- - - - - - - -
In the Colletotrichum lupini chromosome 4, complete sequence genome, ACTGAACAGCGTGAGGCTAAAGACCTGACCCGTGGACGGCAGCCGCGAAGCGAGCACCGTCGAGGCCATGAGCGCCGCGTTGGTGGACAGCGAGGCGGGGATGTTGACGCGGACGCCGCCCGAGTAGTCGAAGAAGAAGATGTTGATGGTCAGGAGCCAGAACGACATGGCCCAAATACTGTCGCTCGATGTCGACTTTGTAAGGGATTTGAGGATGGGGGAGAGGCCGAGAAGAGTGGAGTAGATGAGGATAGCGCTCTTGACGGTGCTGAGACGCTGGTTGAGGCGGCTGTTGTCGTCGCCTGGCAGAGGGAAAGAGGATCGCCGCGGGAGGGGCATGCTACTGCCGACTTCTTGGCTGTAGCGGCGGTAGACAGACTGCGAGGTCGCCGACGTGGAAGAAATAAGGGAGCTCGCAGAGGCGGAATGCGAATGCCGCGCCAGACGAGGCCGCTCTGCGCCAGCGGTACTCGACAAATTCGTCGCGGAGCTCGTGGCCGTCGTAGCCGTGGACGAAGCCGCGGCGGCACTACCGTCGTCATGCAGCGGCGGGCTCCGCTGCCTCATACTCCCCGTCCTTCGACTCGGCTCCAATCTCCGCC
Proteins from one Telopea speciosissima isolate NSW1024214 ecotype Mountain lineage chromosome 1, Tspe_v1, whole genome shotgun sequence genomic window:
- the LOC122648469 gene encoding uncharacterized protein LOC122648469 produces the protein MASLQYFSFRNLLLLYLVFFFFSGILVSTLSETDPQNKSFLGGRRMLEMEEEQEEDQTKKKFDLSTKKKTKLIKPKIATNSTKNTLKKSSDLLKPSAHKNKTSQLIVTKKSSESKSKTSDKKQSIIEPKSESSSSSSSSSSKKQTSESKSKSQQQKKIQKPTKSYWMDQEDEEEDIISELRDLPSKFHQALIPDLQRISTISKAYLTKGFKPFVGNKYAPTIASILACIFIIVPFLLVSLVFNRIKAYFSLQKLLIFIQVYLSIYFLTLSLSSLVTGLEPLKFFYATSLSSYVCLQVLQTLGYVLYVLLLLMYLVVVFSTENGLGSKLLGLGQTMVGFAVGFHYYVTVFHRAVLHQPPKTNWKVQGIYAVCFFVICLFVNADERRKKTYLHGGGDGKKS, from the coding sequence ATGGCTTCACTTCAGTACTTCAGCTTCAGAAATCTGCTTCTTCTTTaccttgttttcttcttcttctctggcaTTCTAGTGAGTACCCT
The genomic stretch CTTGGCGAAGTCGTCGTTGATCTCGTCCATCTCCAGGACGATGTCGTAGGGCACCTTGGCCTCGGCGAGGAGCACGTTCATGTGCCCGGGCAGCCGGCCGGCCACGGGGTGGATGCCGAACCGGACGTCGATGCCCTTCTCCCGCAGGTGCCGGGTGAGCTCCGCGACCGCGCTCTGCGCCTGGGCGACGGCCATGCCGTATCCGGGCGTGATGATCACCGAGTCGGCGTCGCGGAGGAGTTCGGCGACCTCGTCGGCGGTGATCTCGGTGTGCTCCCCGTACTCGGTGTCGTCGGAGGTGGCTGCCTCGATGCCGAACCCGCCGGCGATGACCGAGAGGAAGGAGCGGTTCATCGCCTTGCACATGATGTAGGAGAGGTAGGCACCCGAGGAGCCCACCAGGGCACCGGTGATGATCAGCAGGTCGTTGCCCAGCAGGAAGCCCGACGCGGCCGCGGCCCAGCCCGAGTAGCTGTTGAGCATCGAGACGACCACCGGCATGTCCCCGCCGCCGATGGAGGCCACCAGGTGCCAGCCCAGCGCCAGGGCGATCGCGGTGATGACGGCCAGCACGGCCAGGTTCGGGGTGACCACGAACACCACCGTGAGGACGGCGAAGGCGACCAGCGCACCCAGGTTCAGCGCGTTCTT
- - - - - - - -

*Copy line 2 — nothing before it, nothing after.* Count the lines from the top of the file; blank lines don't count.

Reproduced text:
Proteins from one Telopea speciosissima isolate NSW1024214 ecotype Mountain lineage chromosome 1, Tspe_v1, whole genome shotgun sequence genomic window: